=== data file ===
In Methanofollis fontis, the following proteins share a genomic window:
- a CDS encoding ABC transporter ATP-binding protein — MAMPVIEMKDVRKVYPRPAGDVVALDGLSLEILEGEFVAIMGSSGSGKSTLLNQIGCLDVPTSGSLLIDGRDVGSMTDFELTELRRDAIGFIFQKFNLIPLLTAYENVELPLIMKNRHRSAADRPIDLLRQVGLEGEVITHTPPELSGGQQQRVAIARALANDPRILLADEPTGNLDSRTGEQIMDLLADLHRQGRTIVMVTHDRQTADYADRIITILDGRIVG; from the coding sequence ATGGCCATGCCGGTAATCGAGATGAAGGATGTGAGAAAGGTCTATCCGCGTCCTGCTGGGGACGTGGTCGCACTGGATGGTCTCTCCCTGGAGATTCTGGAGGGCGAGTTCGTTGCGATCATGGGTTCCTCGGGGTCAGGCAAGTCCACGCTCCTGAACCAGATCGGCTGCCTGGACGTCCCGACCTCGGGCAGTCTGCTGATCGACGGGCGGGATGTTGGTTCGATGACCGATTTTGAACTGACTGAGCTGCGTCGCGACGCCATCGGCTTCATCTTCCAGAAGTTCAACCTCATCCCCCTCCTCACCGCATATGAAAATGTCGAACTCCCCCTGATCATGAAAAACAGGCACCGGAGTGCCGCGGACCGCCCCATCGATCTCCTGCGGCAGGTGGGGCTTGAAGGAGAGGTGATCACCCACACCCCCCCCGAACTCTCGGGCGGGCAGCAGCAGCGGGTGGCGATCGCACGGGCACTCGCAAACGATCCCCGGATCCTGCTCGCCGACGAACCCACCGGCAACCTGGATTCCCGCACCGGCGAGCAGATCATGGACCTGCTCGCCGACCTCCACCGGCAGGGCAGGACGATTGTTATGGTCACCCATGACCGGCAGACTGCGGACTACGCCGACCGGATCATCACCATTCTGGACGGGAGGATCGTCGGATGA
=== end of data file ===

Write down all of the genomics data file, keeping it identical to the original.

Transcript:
In Methanofollis fontis, the following proteins share a genomic window:
- a CDS encoding ABC transporter ATP-binding protein — MAMPVIEMKDVRKVYPRPAGDVVALDGLSLEILEGEFVAIMGSSGSGKSTLLNQIGCLDVPTSGSLLIDGRDVGSMTDFELTELRRDAIGFIFQKFNLIPLLTAYENVELPLIMKNRHRSAADRPIDLLRQVGLEGEVITHTPPELSGGQQQRVAIARALANDPRILLADEPTGNLDSRTGEQIMDLLADLHRQGRTIVMVTHDRQTADYADRIITILDGRIVG; from the coding sequence ATGGCCATGCCGGTAATCGAGATGAAGGATGTGAGAAAGGTCTATCCGCGTCCTGCTGGGGACGTGGTCGCACTGGATGGTCTCTCCCTGGAGATTCTGGAGGGCGAGTTCGTTGCGATCATGGGTTCCTCGGGGTCAGGCAAGTCCACGCTCCTGAACCAGATCGGCTGCCTGGACGTCCCGACCTCGGGCAGTCTGCTGATCGACGGGCGGGATGTTGGTTCGATGACCGATTTTGAACTGACTGAGCTGCGTCGCGACGCCATCGGCTTCATCTTCCAGAAGTTCAACCTCATCCCCCTCCTCACCGCATATGAAAATGTCGAACTCCCCCTGATCATGAAAAACAGGCACCGGAGTGCCGCGGACCGCCCCATCGATCTCCTGCGGCAGGTGGGGCTTGAAGGAGAGGTGATCACCCACACCCCCCCCGAACTCTCGGGCGGGCAGCAGCAGCGGGTGGCGATCGCACGGGCACTCGCAAACGATCCCCGGATCCTGCTCGCCGACGAACCCACCGGCAACCTGGATTCCCGCACCGGCGAGCAGATCATGGACCTGCTCGCCGACCTCCACCGGCAGGGCAGGACGATTGTTATGGTCACCCATGACCGGCAGACTGCGGACTACGCCGACCGGATCATCACCATTCTGGACGGGAGGATCGTCGGATGA